Common wisdom says family viewing is over: children play video games while teenagers watch YouTube on their phones, then, late in the evening, parents binge on violent thriller box sets. Yet The Durrells, back for a third series, is sunnily bucking the trend.
The show, set on Corfu and starring Keeley Hawes as the mother of naturalist and author Gerald Durrell and novelist Lawrence Durrell, is one of a small group of television hits that have re-established cosy evening dramas that can still appeal across the generations.
The first series of the surprise ITV ratings success won eight million viewers, while the second was close behind. Like other gently comic dramas such as Doc Martin, Death in Paradise and Call the Midwife, The Durrells is reviving a forgotten age, one when families sat on the sofa together on a Sunday evening to be jointly amused or moved.
“Sometimes I wish The Durrells was shown on a Wednesday night, when we all really need a lift from the working week,” said Simon Nye, who has adapted the series from Gerald Durrell’s classic memoir My Family and Other Animals and its two follow-up titles, and who is best known for his sitcom Men Behaving Badly.Nye’s latest show has already made a new star of one of its younger cast. Josh O’Connor, who plays eldest son Lawrence, was a Bafta contender last Sunday in recognition of his role in the acclaimed independent film God’s Own Country.
Now the two actors who play the lesser-known Durrell children – second son Leslie and daughter Margo – are also in demand, thanks to their clever portrayals of two English eccentrics. Daisy Waterstone, 23, will take an 18-year-old Margo through a love affair in this third series. “She is still tottering around, trying to find out who she is,” Waterstone said this weekend. “It is that age when you think you have grown up, but you haven’t.”
Waterstone, who grew up in west London and went to the exclusive Francis Holland School for girls before appearing on stage at the Old Vic in The Crucible in 2014, has also been seen on television in Testament of Youth, Silent Witness and the Agatha Christie adaptation And Then There Were None. It is The Durrells, however, that has boosted her career.
“I do get recognised when I am looking grumpy or angsty on the Tube,” Waterstone said. “That is when I must look most like Margo. But I am flattered, because she is such a great character. She is made of steel and yet with so many flaws. She doesn’t take advice and sort of enjoys her mistakes.”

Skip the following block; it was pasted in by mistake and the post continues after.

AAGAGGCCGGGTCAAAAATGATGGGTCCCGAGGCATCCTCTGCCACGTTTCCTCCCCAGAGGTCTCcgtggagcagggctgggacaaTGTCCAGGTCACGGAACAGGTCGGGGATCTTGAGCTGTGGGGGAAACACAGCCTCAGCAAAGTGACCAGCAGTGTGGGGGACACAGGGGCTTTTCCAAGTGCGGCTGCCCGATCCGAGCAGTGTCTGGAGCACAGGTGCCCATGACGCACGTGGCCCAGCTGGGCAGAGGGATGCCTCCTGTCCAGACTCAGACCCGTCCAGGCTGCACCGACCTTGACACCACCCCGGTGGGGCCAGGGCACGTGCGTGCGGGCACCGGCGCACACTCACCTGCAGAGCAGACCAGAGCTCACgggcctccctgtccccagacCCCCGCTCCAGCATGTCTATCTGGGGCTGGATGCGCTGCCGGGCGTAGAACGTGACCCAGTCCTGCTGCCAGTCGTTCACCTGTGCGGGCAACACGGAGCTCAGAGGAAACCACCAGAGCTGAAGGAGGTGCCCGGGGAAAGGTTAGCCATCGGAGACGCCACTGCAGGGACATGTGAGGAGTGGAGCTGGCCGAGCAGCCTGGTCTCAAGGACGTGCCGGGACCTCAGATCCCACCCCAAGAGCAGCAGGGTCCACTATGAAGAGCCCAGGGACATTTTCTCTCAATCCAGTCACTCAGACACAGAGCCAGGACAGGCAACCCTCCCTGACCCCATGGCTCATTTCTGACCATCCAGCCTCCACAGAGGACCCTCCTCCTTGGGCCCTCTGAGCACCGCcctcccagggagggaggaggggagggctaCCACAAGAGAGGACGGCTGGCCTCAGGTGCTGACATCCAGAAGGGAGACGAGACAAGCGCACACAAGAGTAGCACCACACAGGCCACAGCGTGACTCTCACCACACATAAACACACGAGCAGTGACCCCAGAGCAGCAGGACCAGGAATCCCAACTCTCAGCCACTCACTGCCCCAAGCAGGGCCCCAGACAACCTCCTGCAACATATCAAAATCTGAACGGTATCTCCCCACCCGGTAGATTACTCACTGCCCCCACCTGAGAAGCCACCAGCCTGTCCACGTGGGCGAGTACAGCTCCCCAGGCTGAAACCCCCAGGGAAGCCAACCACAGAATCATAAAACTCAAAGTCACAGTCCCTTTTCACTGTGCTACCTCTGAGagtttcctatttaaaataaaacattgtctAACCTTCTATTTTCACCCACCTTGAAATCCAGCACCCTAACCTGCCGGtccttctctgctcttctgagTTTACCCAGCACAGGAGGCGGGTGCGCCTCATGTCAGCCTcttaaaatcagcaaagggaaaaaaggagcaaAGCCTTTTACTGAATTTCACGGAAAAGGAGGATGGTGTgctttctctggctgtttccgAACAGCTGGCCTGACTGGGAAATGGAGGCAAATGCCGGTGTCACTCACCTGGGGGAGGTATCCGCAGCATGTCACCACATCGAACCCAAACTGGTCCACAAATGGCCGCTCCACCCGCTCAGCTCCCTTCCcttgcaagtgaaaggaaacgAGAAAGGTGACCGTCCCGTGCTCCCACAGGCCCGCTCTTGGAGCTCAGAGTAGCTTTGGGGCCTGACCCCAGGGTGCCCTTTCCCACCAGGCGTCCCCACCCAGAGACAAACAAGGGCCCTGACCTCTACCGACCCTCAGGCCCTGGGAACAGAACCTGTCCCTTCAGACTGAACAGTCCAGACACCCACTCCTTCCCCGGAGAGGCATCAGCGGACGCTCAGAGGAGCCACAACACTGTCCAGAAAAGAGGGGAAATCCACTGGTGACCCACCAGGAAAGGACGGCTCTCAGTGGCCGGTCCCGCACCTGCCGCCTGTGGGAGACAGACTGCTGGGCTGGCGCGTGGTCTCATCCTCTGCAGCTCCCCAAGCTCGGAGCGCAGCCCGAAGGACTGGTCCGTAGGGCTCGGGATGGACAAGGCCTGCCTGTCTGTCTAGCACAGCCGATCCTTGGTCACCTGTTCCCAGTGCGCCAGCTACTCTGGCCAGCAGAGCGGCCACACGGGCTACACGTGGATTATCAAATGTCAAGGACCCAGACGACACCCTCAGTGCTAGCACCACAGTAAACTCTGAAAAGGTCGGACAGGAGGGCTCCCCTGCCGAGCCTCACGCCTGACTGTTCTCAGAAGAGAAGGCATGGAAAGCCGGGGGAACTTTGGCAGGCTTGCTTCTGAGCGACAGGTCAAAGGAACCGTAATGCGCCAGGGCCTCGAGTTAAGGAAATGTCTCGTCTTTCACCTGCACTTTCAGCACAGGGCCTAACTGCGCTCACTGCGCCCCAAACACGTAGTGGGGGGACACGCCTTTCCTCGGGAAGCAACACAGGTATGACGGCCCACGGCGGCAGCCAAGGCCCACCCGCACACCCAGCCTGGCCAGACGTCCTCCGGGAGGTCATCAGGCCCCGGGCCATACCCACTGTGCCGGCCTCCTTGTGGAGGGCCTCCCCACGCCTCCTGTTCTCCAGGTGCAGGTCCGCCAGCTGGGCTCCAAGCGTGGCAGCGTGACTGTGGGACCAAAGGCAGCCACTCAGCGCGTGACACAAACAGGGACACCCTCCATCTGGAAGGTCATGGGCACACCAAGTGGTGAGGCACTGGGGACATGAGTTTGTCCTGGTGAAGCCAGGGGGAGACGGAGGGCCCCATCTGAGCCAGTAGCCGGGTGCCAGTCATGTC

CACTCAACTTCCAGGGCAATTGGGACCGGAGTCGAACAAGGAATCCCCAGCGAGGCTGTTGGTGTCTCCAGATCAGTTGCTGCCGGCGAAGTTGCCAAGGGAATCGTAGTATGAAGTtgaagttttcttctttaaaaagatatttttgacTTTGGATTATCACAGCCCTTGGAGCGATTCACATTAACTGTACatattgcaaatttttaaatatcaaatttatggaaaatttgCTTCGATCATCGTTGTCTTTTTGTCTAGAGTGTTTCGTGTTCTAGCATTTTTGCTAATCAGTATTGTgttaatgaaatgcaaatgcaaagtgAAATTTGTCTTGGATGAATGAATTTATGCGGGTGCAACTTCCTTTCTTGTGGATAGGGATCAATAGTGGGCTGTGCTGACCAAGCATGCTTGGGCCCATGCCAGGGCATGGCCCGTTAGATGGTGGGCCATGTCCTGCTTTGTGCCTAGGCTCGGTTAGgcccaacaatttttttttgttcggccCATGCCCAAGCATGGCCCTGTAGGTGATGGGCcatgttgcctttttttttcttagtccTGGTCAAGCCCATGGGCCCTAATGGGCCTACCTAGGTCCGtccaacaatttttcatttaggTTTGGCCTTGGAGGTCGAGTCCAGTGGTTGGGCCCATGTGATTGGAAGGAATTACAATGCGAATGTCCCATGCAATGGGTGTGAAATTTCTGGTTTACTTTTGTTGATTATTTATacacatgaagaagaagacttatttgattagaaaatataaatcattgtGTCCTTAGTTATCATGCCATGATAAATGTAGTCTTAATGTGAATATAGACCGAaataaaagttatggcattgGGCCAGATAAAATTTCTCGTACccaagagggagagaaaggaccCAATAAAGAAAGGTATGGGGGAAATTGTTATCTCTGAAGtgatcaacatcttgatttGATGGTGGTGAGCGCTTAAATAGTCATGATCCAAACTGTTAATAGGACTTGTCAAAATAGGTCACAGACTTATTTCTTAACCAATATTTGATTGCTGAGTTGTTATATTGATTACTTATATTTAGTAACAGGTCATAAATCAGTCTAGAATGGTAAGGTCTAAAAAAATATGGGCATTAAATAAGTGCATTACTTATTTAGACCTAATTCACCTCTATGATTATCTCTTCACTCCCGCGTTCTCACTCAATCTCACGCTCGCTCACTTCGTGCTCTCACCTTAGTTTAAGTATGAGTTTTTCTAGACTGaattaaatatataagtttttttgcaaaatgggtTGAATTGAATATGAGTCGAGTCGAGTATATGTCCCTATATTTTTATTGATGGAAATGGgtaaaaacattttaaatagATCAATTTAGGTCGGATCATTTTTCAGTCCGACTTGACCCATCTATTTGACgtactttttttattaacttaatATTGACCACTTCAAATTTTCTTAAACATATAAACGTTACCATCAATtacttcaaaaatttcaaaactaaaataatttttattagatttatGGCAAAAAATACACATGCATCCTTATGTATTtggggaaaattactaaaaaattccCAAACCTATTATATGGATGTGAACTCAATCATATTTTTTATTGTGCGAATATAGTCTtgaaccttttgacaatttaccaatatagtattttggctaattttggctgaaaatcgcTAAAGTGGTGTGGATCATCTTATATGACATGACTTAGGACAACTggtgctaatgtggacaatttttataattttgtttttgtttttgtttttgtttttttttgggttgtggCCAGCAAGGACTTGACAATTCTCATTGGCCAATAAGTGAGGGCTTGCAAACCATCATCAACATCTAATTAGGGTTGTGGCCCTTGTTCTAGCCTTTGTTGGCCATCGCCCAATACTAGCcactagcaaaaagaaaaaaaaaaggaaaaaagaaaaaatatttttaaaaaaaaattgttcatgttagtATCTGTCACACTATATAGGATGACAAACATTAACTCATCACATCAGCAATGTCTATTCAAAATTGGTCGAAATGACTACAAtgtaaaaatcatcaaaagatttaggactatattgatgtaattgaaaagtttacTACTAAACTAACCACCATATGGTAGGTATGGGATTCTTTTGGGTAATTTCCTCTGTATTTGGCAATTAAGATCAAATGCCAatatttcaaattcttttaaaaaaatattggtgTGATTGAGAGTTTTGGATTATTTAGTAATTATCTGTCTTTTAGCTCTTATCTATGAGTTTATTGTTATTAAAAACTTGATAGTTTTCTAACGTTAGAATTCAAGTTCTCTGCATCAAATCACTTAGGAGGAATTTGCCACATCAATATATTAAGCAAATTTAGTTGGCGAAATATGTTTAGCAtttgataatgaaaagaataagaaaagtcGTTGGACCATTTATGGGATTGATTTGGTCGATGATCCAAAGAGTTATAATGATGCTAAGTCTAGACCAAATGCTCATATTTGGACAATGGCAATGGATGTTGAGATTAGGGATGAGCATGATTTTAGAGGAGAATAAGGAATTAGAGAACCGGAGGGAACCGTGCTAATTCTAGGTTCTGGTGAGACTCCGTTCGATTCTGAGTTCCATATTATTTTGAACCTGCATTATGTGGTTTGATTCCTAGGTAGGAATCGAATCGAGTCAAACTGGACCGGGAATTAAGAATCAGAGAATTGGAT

Waterstone is now choosing other work but hopes she can play Margo for as long as possible. A fourth series is in preparation but has not yet been confirmed by ITV. “I had a feeling when I was auditioning for the part: I felt very connected to Margo, and that I’d be annoyed if someone else got it. That hasn’t happened before or since.”
The appeal of the show, Waterstone thinks, is the mix of light and shade, as well as the beauty of the island. “Margo has actually grown up more than I have in the time we have been filming. She has surpassed me in her maturity now, which is interesting.”
Nye weaves Durrell’s books together with the facts of the family’s rackety lifestyle on the island in the 1930s. Notes of real pain and difficulty are sometimes sounded in his dialogue.
“There are hints of an underlying darkness because they had lost their father. They all share a feeling of incompleteness,” said Waterstone. “And, sadly, it was Leslie in the end who was on his own. None of the others even went to his funeral.”
Whatever the bleak truth of Leslie’s later life, 24-year-old Callum Woodhouse plays him with an oddball comic touch that has earned him fans. The Geordie actor, who has also appeared in Cold Feet, said he feels “a very strong connection” to the real man, although he is wary of sounding pretentious. “I felt it from the word ‘go’. It wasn’t something that built up. I remember just falling into his skin, and it is horrible that his real life was so tragic,” he told the Observer.Woodhouse, who trained at Lamda, is now writing a comic television series with a group of fellow former students as well as auditioning for serious roles.
“I always play Leslie straight and it is still funny. I am never trying to make anyone laugh. I hope we portray the family as they would be, with a lot of bickering and arguments. This series starts off with Leslie having three girlfriends, making up for lost time, but it blows up in his face, in typical Leslie fashion,” the actor said.
Although Woodhouse had not heard of My Family and Other Animals before he took the role, he now identifies so much with Leslie that he has learned his onscreen skills: he can take apart and rebuild a shotgun, milk a goat and keep bees. “Unwittingly I have got into the Leslie thing so much that I find myself looking at Lawrence Durrell’s Alexandria Quartet of novels and thinking, ‘I am not reading my brother’s boring books’.”
Nye produces a new series of The Durrells each year (“Harry Potter style”) and promises that Leslie has “a particularly strong story line this time”.
Although Nye has been criticised by some fans of the books, the writer said he feels licensed to play with the truth because Gerald Durrell did the same – largely excluding Lawrence’s first wife Nancy from his memoirs, for instance. His main aim is to avoid “going all American” with too much sentiment. It would be anachronistic and un-English, Nye believes.
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